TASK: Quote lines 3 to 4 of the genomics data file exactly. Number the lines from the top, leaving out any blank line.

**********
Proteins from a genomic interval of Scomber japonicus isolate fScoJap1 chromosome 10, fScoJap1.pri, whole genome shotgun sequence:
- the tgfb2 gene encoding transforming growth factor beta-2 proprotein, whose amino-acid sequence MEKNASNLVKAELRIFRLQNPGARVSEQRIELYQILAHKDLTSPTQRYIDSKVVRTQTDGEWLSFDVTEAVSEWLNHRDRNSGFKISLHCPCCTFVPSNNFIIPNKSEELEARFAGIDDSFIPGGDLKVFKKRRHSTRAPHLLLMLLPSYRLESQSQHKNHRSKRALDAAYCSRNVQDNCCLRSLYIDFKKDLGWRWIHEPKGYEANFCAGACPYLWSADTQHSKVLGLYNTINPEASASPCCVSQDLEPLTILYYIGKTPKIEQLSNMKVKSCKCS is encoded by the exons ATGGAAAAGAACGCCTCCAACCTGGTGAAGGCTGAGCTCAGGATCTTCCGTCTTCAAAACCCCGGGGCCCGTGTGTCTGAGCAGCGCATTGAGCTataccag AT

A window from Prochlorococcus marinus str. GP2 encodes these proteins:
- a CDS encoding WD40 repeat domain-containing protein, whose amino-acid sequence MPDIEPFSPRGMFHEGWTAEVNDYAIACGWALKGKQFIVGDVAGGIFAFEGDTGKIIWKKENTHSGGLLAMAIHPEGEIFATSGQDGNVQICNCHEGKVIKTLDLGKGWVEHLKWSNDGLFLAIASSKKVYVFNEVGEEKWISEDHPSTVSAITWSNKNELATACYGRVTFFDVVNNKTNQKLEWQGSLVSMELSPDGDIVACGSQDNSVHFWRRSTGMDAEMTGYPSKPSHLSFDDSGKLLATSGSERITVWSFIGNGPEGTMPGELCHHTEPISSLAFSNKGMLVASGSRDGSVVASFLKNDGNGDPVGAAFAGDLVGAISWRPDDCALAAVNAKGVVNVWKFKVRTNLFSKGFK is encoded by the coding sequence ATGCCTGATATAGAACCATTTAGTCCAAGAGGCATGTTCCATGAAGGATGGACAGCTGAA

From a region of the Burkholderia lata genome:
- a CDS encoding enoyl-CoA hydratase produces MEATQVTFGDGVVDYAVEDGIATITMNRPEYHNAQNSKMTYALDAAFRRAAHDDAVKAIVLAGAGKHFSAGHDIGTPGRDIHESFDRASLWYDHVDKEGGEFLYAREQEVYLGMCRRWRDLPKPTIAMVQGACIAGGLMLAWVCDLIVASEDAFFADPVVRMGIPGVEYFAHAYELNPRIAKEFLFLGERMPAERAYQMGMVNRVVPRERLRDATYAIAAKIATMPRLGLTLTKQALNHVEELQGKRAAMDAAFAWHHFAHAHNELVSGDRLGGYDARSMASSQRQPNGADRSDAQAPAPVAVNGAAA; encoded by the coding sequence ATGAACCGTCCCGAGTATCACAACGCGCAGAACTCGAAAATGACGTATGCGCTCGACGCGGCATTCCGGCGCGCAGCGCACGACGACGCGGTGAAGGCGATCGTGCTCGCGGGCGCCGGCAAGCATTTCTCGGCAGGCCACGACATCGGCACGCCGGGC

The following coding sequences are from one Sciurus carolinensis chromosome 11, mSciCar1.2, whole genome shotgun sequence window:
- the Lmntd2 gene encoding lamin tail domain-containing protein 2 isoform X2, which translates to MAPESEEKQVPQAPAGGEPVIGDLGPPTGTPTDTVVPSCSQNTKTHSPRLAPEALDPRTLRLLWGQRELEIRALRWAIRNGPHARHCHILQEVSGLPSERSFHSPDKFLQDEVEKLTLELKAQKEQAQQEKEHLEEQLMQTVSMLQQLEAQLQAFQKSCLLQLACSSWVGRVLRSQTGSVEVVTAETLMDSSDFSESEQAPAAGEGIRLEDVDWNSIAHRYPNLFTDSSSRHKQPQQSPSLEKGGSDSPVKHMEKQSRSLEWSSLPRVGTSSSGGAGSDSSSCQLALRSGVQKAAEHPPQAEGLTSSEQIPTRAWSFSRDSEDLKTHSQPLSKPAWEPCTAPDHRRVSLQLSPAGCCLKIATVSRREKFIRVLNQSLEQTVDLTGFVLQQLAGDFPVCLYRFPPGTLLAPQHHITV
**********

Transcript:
A window from Prochlorococcus marinus str. GP2 encodes these proteins:
- a CDS encoding WD40 repeat domain-containing protein, whose amino-acid sequence MPDIEPFSPRGMFHEGWTAEVNDYAIACGWALKGKQFIVGDVAGGIFAFEGDTGKIIWKKENTHSGGLLAMAIHPEGEIFATSGQDGNVQICNCHEGKVIKTLDLGKGWVEHLKWSNDGLFLAIASSKKVYVFNEVGEEKWISEDHPSTVSAITWSNKNELATACYGRVTFFDVVNNKTNQKLEWQGSLVSMELSPDGDIVACGSQDNSVHFWRRSTGMDAEMTGYPSKPSHLSFDDSGKLLATSGSERITVWSFIGNGPEGTMPGELCHHTEPISSLAFSNKGMLVASGSRDGSVVASFLKNDGNGDPVGAAFAGDLVGAISWRPDDCALAAVNAKGVVNVWKFKVRTNLFSKGFK is encoded by the coding sequence ATGCCTGATATAGAACCATTTAGTCCAAGAGGCATGTTCCATGAAGGATGGACAGCTGAA